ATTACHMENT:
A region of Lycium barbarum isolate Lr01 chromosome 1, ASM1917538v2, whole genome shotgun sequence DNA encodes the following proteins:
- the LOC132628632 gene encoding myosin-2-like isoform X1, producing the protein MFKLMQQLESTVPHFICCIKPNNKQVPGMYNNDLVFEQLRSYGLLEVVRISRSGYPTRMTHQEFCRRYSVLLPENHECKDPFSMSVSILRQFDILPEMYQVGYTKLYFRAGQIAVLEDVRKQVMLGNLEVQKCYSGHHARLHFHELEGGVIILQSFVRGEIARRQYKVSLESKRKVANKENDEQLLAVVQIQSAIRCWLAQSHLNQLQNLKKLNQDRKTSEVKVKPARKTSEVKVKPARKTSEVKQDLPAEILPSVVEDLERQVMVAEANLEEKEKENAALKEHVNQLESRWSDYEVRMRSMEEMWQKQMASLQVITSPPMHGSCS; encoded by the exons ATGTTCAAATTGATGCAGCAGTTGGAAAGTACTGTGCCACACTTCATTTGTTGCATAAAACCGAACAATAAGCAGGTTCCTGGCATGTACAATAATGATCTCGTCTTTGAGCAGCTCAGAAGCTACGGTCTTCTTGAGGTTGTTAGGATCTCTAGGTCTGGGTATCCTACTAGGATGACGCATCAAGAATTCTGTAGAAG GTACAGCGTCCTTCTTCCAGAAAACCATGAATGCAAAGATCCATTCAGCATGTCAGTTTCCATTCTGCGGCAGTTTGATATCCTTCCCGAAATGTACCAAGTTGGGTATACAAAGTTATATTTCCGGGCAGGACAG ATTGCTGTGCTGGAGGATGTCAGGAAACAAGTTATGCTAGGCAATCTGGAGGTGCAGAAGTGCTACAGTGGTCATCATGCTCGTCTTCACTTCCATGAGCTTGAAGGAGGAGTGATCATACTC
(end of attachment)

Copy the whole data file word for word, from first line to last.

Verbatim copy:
A region of Lycium barbarum isolate Lr01 chromosome 1, ASM1917538v2, whole genome shotgun sequence DNA encodes the following proteins:
- the LOC132628632 gene encoding myosin-2-like isoform X1, producing the protein MFKLMQQLESTVPHFICCIKPNNKQVPGMYNNDLVFEQLRSYGLLEVVRISRSGYPTRMTHQEFCRRYSVLLPENHECKDPFSMSVSILRQFDILPEMYQVGYTKLYFRAGQIAVLEDVRKQVMLGNLEVQKCYSGHHARLHFHELEGGVIILQSFVRGEIARRQYKVSLESKRKVANKENDEQLLAVVQIQSAIRCWLAQSHLNQLQNLKKLNQDRKTSEVKVKPARKTSEVKVKPARKTSEVKQDLPAEILPSVVEDLERQVMVAEANLEEKEKENAALKEHVNQLESRWSDYEVRMRSMEEMWQKQMASLQVITSPPMHGSCS; encoded by the exons ATGTTCAAATTGATGCAGCAGTTGGAAAGTACTGTGCCACACTTCATTTGTTGCATAAAACCGAACAATAAGCAGGTTCCTGGCATGTACAATAATGATCTCGTCTTTGAGCAGCTCAGAAGCTACGGTCTTCTTGAGGTTGTTAGGATCTCTAGGTCTGGGTATCCTACTAGGATGACGCATCAAGAATTCTGTAGAAG GTACAGCGTCCTTCTTCCAGAAAACCATGAATGCAAAGATCCATTCAGCATGTCAGTTTCCATTCTGCGGCAGTTTGATATCCTTCCCGAAATGTACCAAGTTGGGTATACAAAGTTATATTTCCGGGCAGGACAG ATTGCTGTGCTGGAGGATGTCAGGAAACAAGTTATGCTAGGCAATCTGGAGGTGCAGAAGTGCTACAGTGGTCATCATGCTCGTCTTCACTTCCATGAGCTTGAAGGAGGAGTGATCATACTC